It was quite the time, the summer of ’69.
Armstrong’s giant leap for mankind, the age of flower power, it’s all very glamourous. But what also happened that June was something that reshaped the way we view people’s rights as individuals. And it all began at Stonewall Inn, a dingy little gay bar tucked away on Manhattan’s Christopher Street.
View this post on Instagram
Yesterday after taping an interview with @abcnews in front of @thestonewallinn I took in the moment to realize the gravity of the Supreme Court victory, the significance of where I was, and how much more we have to do. âÂÂÂÂÂÂÂÂÂÂðÂÂÂÂÂÂÂÂÂÂ¾ . .Photo credit: @villagescotty . . .#transgender #nonbinary #genderqueer #qtpoc #queer #transgirls #transguy #lgbtqia #intersectionality #transmemes #genderstudies #transgenderism #transing #translash #transisbeautiful #ftm #hrt #girlslikeus #BlackTransLivesMatter #BlackLivesMatter #GeorgeFloydProtests #protests2020 #PrideMonth #AimeeStephens #SupremeCourt #SCOTUS #TransLash #BlackTransLivesMatter #ACLU #stonewall #stonewallinn @translash @stonewallfoundation
Stonewall Inn wasn’t much unlike the other gay bars in New York’s Greenwich Village. It was run by the mob, sold cheap liquor in expensive bottles, unlicensed, and was raided every few days by the police. That is until the night for June 27th, 1969. It was the early hours of June 28th, to be precise.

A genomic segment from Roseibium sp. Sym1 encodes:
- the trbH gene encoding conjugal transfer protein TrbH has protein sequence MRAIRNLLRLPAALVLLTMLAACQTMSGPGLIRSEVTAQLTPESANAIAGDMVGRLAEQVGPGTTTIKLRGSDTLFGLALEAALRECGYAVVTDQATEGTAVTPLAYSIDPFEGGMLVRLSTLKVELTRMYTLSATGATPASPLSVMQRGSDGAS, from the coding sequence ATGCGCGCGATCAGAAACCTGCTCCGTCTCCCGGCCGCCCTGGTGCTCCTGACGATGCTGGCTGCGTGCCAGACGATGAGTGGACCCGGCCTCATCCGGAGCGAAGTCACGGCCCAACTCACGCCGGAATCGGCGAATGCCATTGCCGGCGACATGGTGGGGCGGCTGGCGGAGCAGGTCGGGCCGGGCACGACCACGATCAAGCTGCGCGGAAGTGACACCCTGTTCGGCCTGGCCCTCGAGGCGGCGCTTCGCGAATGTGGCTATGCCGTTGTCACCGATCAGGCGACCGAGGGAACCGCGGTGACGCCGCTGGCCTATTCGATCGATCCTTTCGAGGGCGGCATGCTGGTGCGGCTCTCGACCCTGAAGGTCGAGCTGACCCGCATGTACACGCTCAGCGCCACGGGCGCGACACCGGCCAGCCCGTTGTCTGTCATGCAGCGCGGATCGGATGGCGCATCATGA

Back in the 1960s, homosexuality had been classified as a mental illness, and the liquor licensing authorities refused to hand out liquor licenses to bars that served gay patrons. It was here that the Mafia saw an opportunity, and greased the palms of the police to run their haunts.
The NYPD’s crackdown on these gay bars would usually happen in the early evening, where staff and patrons—especially members of the trans community who wouldn’t dress as per their assigned sex—would be arrested. But at Stonewall that night, something was different. It was after midnight, and the police had sent in officers in plain clothes to identify staff. As the police stormed in and club-goers filed out, they didn’t disperse like they normally would. Instead, the crowd gathered across the street, and started growing.
Spirits were high, as was the anger.
This was the first time the gay community came together to express their fury over the discrimination. Pocket change flew at the police first, followed by bottles and bits and pieces of trash. Eventually, it was entire trash cans, and the police had to barricade themselves inside the Stonewall Inn. Patrons, however, hadn’t had enough. Using an uprooted parking meter as a battering ram, they stormed into Stonewall and set it ablaze.
What followed was six days of riots and protests, better known as the Stonewall Uprising today.
A year later, activists commemorated this uprising with what was called the Christopher Street Liberation Day; it was the first gay pride march. What happened that night at Stonewall Inn paved the path of resistance for the entire LGBTQ+ community. June is now designated as Pride Month, and pride parades are held annually the world over.
The events of one night changed the lives of an entire community, forever.